And that is precisely what the second key component of a Greek Love Language can teach us.


Although an ancient Greco-Christian term that refers to love originating from God or Christ for humankind, Agape is essentially about the giving of oneself to others in a spirit of loving-kindness and service.

When applied to an intimate relationship it is the supreme antidote to the selfish What’s in it for me? condition. In other words:

You love me today because I please you. But if I am unable to please you tomorrow, do we have a future? — knowing that I am unconditionally loved, accepted and respected for who I am.

Agape implies that an intimately committed couple not only lives in loving solidarity with each other, but also with the wider community they are — and are called to be — an integral part of. In other words: the kindness and daily nurturance they show to each other and their relationship, fuels not only the integrated growth of their relationship, but it draws them out of a privatized, insular experience of who they are as a couple, and into the wider arena of life where their “couple energy” is given in service to others.

This can take many forms. It could be expressed in their mutual support of environmental and sustainability causes; in their participation in a faith community of some kind; or in simply socializing with other couples or groups who mirror their values.

In the final analysis: an intimate partnership of whatever kind (married or otherwise) has a much better chance of surviving and thriving when lived and expressed in some form of community, where it is supported and mentored by those who care for the couple, than when it tries to go it alone — no matter how passionate and compatible the union may appear to be.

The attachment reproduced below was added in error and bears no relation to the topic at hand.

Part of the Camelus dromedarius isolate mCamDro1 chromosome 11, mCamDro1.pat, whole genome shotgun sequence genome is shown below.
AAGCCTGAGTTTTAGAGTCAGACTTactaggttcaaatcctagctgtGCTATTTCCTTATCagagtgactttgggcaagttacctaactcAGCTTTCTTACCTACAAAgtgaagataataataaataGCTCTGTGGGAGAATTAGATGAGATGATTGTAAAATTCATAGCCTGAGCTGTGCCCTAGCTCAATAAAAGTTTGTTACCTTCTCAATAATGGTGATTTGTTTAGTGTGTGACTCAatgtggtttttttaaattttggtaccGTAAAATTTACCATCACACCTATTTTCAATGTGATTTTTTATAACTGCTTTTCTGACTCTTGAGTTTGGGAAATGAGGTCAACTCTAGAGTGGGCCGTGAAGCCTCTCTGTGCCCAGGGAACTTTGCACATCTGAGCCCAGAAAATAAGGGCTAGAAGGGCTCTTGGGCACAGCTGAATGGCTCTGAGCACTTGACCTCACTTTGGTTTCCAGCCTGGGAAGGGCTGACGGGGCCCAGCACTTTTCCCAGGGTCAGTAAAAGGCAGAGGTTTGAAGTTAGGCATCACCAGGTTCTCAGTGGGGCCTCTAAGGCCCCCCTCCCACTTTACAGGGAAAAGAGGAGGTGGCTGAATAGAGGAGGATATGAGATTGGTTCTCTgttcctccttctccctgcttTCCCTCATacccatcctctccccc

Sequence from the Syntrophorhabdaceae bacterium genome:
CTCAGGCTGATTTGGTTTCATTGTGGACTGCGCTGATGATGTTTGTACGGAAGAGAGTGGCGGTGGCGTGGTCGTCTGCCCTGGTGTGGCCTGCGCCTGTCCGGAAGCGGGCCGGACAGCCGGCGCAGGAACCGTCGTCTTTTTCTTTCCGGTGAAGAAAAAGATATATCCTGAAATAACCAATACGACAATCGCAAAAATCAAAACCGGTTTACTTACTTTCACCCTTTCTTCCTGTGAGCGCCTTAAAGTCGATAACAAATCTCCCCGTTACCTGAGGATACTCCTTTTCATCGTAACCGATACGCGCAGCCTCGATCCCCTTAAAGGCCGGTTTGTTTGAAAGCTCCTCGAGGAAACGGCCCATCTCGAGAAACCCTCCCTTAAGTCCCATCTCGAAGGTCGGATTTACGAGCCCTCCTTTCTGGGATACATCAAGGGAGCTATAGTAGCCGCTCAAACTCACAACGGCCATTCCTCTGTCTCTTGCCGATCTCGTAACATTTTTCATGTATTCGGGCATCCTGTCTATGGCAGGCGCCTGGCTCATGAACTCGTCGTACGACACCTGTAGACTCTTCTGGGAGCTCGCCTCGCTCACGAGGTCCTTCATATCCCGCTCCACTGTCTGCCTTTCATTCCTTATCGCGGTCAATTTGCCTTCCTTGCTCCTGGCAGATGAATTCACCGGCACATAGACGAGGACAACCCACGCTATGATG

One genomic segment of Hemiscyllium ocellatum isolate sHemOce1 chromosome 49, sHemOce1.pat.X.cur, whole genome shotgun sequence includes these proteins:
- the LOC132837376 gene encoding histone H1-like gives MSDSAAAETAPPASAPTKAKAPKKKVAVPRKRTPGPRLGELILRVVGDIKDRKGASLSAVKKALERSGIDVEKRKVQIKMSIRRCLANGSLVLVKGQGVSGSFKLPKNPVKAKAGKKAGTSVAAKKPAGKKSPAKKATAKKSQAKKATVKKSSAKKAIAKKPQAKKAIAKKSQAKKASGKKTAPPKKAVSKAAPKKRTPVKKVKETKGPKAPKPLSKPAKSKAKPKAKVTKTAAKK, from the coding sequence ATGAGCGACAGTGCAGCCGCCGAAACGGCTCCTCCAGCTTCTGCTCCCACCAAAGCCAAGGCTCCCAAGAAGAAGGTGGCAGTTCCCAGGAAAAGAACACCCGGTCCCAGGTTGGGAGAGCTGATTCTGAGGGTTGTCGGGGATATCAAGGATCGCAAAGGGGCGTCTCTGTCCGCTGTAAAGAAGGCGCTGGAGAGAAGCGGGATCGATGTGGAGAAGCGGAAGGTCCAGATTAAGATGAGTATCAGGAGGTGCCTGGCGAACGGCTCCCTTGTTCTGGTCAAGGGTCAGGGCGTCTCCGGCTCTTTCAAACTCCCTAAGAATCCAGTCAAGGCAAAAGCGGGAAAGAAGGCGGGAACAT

In Greek mythology, the term “Nostos” refers to the “homecoming” of an embattled hero, usually by sea. He returns to the community that birthed him, formed him, instilled his values and now welcomes him home after many years of war, to be received and held in the bosom of a family that doesn’t judge him for mistakes made or battles lost. He is simply celebrated and honored for surviving, and for who he has become in and through his survival.

It symbolizes, I believe, a deeper human quest to feel whole, complete, accepted and loved for who we are by another — and ultimately by our Source of Being from whom we are never separated. The human drama runs its course; somehow, we survive and perhaps our very surviving strengthens us and deepens the quest.

In his seminal work, Anam Cara: Spiritual Wisdom from the Celtic World, the late John O’Donohue speaks eloquently and poetically to what it means to fall in love with someone you intuitively know is your kindred spirit. As he puts it: “Suddenly there is the flash of recognition and the embers of kinship begin to glow.”